Man sentenced to 30 years for aiding Strasbourg attacker

Man sentenced to 30 years for aiding Strasbourg attacker
Man sentenced to 30 years for aiding Strasbourg attacker

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Hind Al Soulia - Riyadh - PARIS — A man has been sentenced to 30 years in prison for helping an attacker who killed five people at a French Christmas market in December 2018.

Audrey Mondjehi, 42, was convicted of obtaining a gun used by Cherif Chekatt, who shot and stabbed his victims in Strasbourg, north-eastern France.

The pair were former prison cell mates, the trial was told.

Two other men were handed shorter sentences for assisting Chekatt. A fourth man was acquitted.

Five people were killed when Chekatt opened fire on the crowd at the festive market. He was shot dead by police two days later.

On 29 February, Mondjehi and others accused of helping him in the days before the attack went on trial at the Court of Assize in Paris.

Arnaud Friedrich, a lawyer representing some of the victims' families, told AFP news agency it was a "key moment" for his clients.

Mondjehi was not convicted of a terrorism offence as the court said he did not know what Chekatt planned to use the weapon for.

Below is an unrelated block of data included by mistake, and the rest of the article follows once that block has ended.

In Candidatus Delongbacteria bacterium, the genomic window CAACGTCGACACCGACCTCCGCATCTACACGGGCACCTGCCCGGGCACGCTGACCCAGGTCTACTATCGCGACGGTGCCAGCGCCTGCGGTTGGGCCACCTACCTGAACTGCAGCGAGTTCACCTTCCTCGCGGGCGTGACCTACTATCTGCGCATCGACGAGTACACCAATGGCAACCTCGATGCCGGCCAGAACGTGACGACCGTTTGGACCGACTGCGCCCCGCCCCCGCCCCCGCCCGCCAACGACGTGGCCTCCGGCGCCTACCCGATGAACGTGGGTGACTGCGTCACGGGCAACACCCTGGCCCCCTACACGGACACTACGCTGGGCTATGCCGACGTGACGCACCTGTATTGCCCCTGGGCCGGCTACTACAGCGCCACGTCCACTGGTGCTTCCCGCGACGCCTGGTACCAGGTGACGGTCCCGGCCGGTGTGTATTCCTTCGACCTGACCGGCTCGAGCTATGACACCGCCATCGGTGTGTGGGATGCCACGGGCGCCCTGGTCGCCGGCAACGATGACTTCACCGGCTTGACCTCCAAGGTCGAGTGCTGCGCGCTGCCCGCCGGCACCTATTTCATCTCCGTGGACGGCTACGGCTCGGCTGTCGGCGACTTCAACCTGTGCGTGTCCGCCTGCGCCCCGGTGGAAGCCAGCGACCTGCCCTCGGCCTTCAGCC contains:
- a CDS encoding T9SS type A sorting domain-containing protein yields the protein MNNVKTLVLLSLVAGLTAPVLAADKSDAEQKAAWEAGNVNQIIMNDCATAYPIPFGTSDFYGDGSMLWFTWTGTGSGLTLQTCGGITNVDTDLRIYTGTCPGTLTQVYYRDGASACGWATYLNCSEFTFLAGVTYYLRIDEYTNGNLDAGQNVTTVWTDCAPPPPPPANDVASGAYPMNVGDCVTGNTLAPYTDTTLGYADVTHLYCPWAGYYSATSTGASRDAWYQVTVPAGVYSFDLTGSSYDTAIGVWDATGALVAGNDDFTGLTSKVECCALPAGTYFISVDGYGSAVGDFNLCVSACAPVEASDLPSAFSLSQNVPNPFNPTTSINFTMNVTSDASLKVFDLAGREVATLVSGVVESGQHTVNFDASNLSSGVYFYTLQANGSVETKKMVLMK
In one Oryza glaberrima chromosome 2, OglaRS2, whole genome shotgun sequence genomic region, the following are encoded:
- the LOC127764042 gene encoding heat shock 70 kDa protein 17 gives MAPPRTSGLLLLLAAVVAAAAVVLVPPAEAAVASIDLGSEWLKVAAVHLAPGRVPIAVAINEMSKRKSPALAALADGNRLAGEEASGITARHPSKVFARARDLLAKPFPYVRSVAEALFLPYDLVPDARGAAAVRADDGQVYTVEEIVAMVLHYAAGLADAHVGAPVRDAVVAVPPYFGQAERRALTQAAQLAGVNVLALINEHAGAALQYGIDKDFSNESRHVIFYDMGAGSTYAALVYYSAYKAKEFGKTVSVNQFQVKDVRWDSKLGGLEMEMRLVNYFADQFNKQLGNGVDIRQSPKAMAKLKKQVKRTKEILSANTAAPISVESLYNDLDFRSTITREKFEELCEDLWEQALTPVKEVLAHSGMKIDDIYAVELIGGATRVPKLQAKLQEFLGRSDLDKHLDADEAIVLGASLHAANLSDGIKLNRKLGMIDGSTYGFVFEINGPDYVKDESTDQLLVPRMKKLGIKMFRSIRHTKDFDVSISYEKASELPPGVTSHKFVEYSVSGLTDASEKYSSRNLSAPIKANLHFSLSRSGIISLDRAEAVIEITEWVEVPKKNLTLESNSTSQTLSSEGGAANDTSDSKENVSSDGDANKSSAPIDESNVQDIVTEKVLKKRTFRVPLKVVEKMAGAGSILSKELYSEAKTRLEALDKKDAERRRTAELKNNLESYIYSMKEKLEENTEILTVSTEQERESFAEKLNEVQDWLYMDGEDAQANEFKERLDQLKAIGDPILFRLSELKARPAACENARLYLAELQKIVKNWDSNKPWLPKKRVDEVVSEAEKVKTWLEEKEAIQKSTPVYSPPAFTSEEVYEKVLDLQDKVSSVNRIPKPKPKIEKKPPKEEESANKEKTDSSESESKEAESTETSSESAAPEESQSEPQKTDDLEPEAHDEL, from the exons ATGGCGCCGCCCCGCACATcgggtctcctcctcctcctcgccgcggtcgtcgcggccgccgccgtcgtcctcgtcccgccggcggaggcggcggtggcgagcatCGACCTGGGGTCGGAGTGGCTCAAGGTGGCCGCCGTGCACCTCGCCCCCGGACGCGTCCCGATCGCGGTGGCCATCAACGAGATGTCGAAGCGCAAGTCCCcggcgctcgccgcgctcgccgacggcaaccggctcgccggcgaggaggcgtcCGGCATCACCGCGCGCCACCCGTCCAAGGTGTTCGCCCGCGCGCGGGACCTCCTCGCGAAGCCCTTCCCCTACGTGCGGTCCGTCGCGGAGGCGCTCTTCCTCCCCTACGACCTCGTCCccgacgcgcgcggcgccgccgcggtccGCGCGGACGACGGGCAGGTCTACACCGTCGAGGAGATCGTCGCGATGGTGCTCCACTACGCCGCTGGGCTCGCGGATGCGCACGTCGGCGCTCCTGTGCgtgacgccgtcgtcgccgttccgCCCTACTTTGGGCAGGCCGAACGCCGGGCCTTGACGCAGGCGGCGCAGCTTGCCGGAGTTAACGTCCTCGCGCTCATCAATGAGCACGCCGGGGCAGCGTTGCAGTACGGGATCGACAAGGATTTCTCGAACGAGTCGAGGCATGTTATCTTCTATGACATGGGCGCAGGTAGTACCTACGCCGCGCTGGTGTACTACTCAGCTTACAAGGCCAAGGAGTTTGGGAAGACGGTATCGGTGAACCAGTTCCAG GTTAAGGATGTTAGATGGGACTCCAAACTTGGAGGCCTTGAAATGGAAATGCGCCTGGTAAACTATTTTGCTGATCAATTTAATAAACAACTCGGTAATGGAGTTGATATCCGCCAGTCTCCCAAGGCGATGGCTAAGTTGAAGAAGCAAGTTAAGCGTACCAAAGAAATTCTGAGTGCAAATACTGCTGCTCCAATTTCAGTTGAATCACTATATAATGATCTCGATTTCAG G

According to AFP, Mondjehi told his trial: "I think deeply and feel a lot of sadness for all the victims. All my life I will regret what happened.

"I would never have thought that he would have done that, I never thought that he was radicalised."

At about 8pm on 11 December 2018, Chekatt — who had a string of criminal convictions and was on a watchlist of people who represent a potential threat to national security — entered the historic centre of Strasbourg armed with a revolver and a knife.

He opened fire, before killing five people at random and injuring a further 11.

He managed to escape the area by jumping into a taxi, before being found by police after a 48-hour manhunt.

Islamic State (IS) group claimed responsibility for the attack, and a video pledging allegiance to the group was found at Chekatt's home. But the French interior minister at the time, Christophe Castaner, cast doubt on the claim, saying it was taking credit for an attack it hadn't planned. — BBC


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